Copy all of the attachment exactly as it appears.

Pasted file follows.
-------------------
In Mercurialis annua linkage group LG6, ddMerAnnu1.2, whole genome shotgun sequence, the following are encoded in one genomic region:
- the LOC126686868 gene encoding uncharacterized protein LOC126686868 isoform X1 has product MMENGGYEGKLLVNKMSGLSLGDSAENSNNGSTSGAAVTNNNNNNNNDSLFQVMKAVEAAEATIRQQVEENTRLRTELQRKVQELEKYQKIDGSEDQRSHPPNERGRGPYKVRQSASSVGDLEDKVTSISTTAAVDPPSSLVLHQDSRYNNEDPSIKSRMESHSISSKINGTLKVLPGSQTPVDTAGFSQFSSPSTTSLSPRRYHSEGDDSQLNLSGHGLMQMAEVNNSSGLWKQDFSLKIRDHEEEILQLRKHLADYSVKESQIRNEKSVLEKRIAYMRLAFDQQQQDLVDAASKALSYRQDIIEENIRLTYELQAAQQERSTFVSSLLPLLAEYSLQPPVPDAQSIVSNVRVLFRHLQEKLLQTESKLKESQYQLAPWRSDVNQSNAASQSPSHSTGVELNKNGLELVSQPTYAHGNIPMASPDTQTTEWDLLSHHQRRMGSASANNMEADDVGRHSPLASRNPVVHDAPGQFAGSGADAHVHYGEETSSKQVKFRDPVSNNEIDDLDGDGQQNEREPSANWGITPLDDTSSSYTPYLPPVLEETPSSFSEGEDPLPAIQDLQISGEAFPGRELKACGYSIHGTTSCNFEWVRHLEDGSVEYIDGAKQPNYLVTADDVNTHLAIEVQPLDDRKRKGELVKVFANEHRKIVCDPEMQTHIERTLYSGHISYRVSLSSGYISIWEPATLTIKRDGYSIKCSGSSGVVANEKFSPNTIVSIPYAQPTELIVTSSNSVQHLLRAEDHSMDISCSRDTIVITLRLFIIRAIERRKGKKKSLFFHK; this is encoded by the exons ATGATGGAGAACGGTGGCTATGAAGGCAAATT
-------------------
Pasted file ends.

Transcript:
In Mercurialis annua linkage group LG6, ddMerAnnu1.2, whole genome shotgun sequence, the following are encoded in one genomic region:
- the LOC126686868 gene encoding uncharacterized protein LOC126686868 isoform X1 has product MMENGGYEGKLLVNKMSGLSLGDSAENSNNGSTSGAAVTNNNNNNNNDSLFQVMKAVEAAEATIRQQVEENTRLRTELQRKVQELEKYQKIDGSEDQRSHPPNERGRGPYKVRQSASSVGDLEDKVTSISTTAAVDPPSSLVLHQDSRYNNEDPSIKSRMESHSISSKINGTLKVLPGSQTPVDTAGFSQFSSPSTTSLSPRRYHSEGDDSQLNLSGHGLMQMAEVNNSSGLWKQDFSLKIRDHEEEILQLRKHLADYSVKESQIRNEKSVLEKRIAYMRLAFDQQQQDLVDAASKALSYRQDIIEENIRLTYELQAAQQERSTFVSSLLPLLAEYSLQPPVPDAQSIVSNVRVLFRHLQEKLLQTESKLKESQYQLAPWRSDVNQSNAASQSPSHSTGVELNKNGLELVSQPTYAHGNIPMASPDTQTTEWDLLSHHQRRMGSASANNMEADDVGRHSPLASRNPVVHDAPGQFAGSGADAHVHYGEETSSKQVKFRDPVSNNEIDDLDGDGQQNEREPSANWGITPLDDTSSSYTPYLPPVLEETPSSFSEGEDPLPAIQDLQISGEAFPGRELKACGYSIHGTTSCNFEWVRHLEDGSVEYIDGAKQPNYLVTADDVNTHLAIEVQPLDDRKRKGELVKVFANEHRKIVCDPEMQTHIERTLYSGHISYRVSLSSGYISIWEPATLTIKRDGYSIKCSGSSGVVANEKFSPNTIVSIPYAQPTELIVTSSNSVQHLLRAEDHSMDISCSRDTIVITLRLFIIRAIERRKGKKKSLFFHK; this is encoded by the exons ATGATGGAGAACGGTGGCTATGAAGGCAAATT